CSH, SHHS have program day to encourage gender equality

Viewings of documentaries ‘Miss Representation’ and ‘The Mask You Live In’ aimed to bring awareness to the images the media portrays as ideal for both males and females.


Students listen as Ashanti Branch introduces the film “The Mask You Live In.” Branch was featured in the film for his work empowering young men and boys in schools around the Bay Area.

Claire Kosewic, Senior Reporter

Students gathered for an all-day assembly, learning about the lines between genders in society, and how the influence of the media encourages the definition of those lines.

“I don’t like that the media portrays women as dumb and stupid, almost less than human,” sophomore Ariana Davidis said. “A woman’s main attribute is her wisdom and intelligence, and the media never shows that.”

The morning was spent viewing the documentary “Miss Representation,” a film about the idea that women’s value lies only in their appearance and sexuality, and not in their ability to be leaders, according to Head of School Rachel Simpson.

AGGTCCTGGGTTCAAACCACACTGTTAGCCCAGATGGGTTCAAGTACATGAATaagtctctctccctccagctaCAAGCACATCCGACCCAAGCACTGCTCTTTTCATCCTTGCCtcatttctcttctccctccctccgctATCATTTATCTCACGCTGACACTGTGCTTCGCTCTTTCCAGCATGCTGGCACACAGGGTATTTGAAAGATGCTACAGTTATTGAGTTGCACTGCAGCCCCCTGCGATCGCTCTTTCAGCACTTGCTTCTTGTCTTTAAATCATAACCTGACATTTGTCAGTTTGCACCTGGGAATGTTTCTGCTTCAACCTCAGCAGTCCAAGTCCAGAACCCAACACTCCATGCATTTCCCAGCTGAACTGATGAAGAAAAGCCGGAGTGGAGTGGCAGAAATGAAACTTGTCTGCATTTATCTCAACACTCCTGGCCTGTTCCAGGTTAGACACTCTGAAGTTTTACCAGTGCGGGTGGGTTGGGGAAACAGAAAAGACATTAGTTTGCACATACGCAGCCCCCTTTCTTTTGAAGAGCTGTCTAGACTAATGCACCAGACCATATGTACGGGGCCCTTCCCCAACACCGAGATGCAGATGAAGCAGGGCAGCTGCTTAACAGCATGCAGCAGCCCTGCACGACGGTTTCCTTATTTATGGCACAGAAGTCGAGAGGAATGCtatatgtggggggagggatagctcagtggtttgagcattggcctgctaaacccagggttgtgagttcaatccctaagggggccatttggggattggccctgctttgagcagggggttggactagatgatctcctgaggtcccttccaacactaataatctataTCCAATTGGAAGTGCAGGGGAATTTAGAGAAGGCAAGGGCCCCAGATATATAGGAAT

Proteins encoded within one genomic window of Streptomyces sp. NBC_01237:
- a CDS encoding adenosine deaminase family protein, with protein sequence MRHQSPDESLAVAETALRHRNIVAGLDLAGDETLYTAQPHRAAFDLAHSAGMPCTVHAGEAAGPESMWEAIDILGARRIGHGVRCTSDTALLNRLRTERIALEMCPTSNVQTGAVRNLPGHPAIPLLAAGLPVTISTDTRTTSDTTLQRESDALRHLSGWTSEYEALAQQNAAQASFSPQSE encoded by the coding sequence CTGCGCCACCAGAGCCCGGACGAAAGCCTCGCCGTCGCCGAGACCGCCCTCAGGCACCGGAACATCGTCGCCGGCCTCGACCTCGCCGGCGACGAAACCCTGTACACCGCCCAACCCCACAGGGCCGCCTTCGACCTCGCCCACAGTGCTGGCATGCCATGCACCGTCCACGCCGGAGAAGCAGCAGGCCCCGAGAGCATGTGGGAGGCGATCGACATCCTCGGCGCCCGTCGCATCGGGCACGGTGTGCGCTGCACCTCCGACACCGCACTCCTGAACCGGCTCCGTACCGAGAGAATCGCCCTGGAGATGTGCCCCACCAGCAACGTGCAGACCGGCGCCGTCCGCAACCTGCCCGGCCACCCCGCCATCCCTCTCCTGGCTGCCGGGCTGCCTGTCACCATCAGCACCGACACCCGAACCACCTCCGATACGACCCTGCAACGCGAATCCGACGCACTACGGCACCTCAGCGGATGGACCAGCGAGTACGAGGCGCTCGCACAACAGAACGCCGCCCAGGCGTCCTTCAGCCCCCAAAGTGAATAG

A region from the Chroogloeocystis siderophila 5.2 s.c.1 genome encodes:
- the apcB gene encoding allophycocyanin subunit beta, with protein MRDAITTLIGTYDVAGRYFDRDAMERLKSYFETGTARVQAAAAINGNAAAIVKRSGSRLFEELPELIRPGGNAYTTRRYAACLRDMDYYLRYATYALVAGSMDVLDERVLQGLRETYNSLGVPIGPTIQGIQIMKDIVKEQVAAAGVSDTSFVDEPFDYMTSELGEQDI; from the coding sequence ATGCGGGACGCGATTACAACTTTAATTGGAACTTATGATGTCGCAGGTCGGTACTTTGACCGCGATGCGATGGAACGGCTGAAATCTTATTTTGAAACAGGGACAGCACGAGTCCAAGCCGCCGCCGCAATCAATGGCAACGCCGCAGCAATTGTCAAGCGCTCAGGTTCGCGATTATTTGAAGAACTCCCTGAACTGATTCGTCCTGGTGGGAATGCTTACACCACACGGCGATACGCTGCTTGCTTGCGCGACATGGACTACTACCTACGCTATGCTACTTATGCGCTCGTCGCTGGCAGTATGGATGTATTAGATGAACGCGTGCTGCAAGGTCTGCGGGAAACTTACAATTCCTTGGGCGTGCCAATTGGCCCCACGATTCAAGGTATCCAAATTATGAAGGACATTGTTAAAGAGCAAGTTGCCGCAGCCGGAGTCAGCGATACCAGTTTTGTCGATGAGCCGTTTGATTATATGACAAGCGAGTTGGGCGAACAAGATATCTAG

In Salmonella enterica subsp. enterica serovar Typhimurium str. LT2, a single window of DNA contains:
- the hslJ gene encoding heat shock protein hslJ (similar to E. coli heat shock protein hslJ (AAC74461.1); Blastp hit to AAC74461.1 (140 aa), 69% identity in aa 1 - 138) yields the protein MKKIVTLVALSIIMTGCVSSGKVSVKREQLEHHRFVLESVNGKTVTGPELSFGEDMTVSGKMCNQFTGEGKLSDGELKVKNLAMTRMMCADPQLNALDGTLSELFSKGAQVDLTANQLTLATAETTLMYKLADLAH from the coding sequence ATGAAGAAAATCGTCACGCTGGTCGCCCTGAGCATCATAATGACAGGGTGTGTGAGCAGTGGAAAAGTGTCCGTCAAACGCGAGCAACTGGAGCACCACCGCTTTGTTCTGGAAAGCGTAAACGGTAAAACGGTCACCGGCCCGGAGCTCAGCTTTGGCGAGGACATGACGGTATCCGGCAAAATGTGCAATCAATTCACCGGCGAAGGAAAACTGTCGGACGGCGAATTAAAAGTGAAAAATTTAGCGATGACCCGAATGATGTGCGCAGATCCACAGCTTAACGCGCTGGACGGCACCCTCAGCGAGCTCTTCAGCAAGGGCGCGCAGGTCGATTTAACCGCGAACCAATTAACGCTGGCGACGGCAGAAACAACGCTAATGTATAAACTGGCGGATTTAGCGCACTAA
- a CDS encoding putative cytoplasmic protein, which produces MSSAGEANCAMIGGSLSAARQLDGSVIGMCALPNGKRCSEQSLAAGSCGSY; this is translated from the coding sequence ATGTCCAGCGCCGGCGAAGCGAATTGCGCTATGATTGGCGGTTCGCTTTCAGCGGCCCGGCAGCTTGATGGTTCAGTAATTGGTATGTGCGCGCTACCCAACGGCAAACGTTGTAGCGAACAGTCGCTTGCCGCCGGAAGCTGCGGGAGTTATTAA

“As a teacher at a school like this, which strives to empower young women, it is really hard to watch films like these,” teacher Ray Cinti said. “Frankly, it’s terrifying to see how prevalent the unhealthy images and objectification of women are.”

The film showed the views of prominent figures in society as well as high school students — interspersing facts and figures to emphasize the struggles for gender equality. Clips from advertisements, television shows and movies were added as real-life examples of the objectification of women.

“The facts and figures about women and the media were astonishing,” Davidis said. “The film gave clear examples that what they are doing is wrong, and that we need to do something about it.”

“The Mask You Live In,” another documentary following men and boys as they try to conform to the societal definitions of masculinity, was viewed later in the day as a comparative view to the morning’s film.

Activities were planned to make students uncomfortable and ask questions, according to  Simpson. Both films attempted to show the lines humans draw between the sexes, and what behaviors are acceptable for each sex to demonstrate.

Stuart Hall High School students had a similar schedule, but began the day viewing “The Mask You Live In” and ending with “Miss Representation.”

“The films were a call to action, we need to fight for our rights, we need to fix gender inequality,” Davidis said. “It starts with us, as we need to change the media and no one else can do that for us.”